Some folks have the mistaken notion that a prenuptial agreement is only for the super wealthy or those who have little faith in the strength of their marriage. So, the thought is that a wealthy person needs a prenuptial to prevent a gold-digger from entering a marriage just so that they can later divorce and take an underserved portion of the family wealth that they were not part of building. Others may think that if a person requests a prenuptial agreement, it demonstrates that they are not confident that the marriage will last and that it is presumed that a divorce is likely at some point.
However, there are many situations where a prenuptial agreement makes good sense, regardless of the size of a person’s financial wealth and absent any presumption that the marriage is likely to fail at some point.
Prenuptial Agreements to the Rescue
A prenuptial agreement is essentially a contract between two individuals preparing to marry that details how property will be owned throughout the marriage and what rights each spouse has to the property of the other. The agreement specifies the nature and extent of the property that each spouse is bringing into the marriage as well as how that property will be divided if the couple ever divorce, or one spouse dies during the marriage. The agreement can outline the extent to which a spouse has the right to give their property to their children from a different relationship or to charities or other beneficiaries through estate planning. It also allows each spouse to waive certain rights to the property of the other spouse, such as spousal elective share rights provided under state law.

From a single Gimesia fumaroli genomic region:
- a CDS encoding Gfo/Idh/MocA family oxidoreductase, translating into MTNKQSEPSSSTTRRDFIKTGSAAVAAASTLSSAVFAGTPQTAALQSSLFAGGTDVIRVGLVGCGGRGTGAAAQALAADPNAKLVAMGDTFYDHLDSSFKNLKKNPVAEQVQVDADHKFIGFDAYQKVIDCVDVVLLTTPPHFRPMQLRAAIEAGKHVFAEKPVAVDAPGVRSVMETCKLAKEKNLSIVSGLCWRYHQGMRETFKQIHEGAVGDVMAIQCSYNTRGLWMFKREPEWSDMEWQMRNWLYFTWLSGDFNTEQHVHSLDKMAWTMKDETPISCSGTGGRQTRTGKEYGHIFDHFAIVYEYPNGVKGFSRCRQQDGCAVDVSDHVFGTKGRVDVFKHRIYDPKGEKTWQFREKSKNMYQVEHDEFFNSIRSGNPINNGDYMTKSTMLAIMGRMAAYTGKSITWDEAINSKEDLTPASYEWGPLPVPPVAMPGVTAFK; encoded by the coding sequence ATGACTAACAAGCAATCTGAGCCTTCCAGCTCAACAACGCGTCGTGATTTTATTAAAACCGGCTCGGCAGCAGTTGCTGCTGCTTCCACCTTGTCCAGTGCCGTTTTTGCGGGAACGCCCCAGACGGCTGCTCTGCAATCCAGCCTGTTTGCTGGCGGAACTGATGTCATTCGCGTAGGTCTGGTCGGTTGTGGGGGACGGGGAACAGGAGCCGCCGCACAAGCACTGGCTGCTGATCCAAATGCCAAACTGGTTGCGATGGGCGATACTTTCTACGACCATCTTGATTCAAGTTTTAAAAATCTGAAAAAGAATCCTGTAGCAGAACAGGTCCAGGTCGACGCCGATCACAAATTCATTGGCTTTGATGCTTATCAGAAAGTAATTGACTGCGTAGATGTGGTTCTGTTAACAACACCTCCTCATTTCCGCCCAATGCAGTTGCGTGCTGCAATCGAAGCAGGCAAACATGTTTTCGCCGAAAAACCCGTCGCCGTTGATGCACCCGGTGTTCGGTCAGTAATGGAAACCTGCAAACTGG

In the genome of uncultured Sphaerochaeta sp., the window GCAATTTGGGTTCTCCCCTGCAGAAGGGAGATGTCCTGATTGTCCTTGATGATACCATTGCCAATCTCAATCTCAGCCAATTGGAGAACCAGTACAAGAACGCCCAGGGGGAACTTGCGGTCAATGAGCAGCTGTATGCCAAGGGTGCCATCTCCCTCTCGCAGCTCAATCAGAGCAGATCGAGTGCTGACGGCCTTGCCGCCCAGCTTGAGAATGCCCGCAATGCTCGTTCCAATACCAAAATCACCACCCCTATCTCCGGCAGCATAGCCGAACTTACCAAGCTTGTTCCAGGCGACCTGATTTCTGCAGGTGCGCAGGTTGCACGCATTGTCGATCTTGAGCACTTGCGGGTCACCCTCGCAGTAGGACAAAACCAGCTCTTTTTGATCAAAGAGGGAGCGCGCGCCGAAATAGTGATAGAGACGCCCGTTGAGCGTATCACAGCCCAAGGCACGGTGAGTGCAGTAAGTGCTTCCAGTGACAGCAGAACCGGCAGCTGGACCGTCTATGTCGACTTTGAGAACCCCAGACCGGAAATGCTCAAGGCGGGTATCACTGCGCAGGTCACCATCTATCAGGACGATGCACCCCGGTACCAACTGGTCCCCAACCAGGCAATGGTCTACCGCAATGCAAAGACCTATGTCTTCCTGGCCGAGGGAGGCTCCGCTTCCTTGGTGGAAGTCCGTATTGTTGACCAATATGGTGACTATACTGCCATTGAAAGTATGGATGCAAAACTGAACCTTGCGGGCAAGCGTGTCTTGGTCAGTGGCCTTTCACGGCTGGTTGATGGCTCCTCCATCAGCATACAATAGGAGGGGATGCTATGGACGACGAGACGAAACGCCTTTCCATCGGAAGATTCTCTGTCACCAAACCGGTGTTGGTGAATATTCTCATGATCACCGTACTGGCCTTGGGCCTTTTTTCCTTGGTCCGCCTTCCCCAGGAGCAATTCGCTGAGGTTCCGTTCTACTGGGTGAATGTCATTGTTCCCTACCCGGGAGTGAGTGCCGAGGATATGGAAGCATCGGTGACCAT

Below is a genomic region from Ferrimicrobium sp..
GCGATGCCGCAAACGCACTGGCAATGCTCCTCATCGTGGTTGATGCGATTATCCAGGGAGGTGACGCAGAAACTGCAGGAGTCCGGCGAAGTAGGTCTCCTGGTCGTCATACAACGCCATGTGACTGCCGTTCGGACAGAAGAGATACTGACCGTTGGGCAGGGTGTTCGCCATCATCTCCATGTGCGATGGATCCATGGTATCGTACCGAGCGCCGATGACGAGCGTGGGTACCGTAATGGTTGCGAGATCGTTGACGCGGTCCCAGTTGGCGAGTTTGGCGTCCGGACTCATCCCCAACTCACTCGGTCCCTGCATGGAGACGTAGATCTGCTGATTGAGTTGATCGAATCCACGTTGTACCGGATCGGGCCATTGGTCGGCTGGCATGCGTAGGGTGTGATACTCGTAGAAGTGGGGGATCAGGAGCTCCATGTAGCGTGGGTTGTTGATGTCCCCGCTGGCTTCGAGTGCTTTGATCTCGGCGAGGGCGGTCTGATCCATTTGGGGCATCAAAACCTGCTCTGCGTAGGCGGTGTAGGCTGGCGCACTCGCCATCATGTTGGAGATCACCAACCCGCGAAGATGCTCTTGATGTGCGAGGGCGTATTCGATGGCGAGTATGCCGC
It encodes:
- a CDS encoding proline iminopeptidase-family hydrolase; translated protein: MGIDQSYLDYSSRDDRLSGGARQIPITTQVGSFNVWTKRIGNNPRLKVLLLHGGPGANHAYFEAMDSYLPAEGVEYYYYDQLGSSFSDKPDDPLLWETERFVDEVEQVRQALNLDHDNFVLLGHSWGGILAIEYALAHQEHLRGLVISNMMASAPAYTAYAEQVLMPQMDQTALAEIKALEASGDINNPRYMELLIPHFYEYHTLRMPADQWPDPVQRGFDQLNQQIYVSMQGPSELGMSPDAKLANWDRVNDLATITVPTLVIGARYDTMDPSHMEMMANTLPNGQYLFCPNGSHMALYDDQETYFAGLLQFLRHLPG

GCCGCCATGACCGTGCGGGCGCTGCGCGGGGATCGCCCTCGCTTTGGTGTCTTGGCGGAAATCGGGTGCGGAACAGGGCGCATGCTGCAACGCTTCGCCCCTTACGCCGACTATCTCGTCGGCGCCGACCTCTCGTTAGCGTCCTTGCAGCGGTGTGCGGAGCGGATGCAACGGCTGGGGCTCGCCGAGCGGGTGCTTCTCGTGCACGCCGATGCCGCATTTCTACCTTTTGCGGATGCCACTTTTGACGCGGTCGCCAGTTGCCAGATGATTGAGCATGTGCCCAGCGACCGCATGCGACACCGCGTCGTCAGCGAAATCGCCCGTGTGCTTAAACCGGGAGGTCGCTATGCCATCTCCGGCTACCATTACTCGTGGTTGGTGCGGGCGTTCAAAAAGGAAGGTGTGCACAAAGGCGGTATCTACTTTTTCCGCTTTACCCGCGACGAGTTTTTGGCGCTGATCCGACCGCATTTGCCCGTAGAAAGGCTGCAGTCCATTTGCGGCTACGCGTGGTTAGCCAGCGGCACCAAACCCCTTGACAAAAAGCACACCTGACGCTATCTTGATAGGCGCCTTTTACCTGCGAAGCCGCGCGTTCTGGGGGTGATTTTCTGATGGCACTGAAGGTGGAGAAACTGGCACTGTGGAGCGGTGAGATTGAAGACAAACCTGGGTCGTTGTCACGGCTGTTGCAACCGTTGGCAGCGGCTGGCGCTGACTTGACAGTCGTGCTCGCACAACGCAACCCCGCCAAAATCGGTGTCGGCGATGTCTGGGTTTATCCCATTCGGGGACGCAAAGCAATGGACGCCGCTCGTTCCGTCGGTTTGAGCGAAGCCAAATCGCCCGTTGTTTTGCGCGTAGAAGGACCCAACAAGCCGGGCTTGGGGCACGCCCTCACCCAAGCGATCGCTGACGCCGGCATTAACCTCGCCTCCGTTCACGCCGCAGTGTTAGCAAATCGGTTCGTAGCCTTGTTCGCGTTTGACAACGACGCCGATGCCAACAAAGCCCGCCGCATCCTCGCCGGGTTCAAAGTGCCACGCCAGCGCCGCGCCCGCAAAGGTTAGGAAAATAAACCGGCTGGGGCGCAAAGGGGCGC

In addition, with a prenuptial agreement, both spouses can reserve the right to leave property to each other in their subsequent estate planning through a will or a trust. So, a prenuptial agreement does not necessarily require that each spouse waive forever all claims to the separate property of the other spouse. Prenuptial agreements can be renegotiated over time as circumstances in the relationship change and if both spouses agree. Ultimately, a prenuptial agreement allows an individual who plans to marry to settle the uncertainty surrounding property rights issues that often come with marriage and the corresponding legal rights that attach to married couples.
When Should You Consider Getting a Prenuptial Agreement?
In general, a prenuptial agreement is helpful under the following circumstances:
- You are marrying or remarrying and want to keep your finances separate from your spouse’s.
- You want to make sure that your estate plan is not disrupted by the legal rights to your property that your new spouse automatically receives upon your death.
- You want to make sure that your property passes to your children, to a charity, or to someone other than your spouse when you die.
- You want to spell out exactly what property you will give your spouse (or what you will get from your spouse) if you divorce.
- You and your spouse each want to be protected from the other’s individual debts (such as business debts or student loans).
- You want to make clear who will be responsible for what (financially, legally, or otherwise) during your marriage.
Prenuptial agreements, wills, and trusts can be powerful legal documents that can play a crucial role in helping you achieve your financial goals and protect you and your loved ones from unfortunate surprises when it comes to passing on your property to those you care about. Properly implemented, they can provide significant peace of mind. If you would like to learn more about this topic, contact us today to discuss this important legal tool.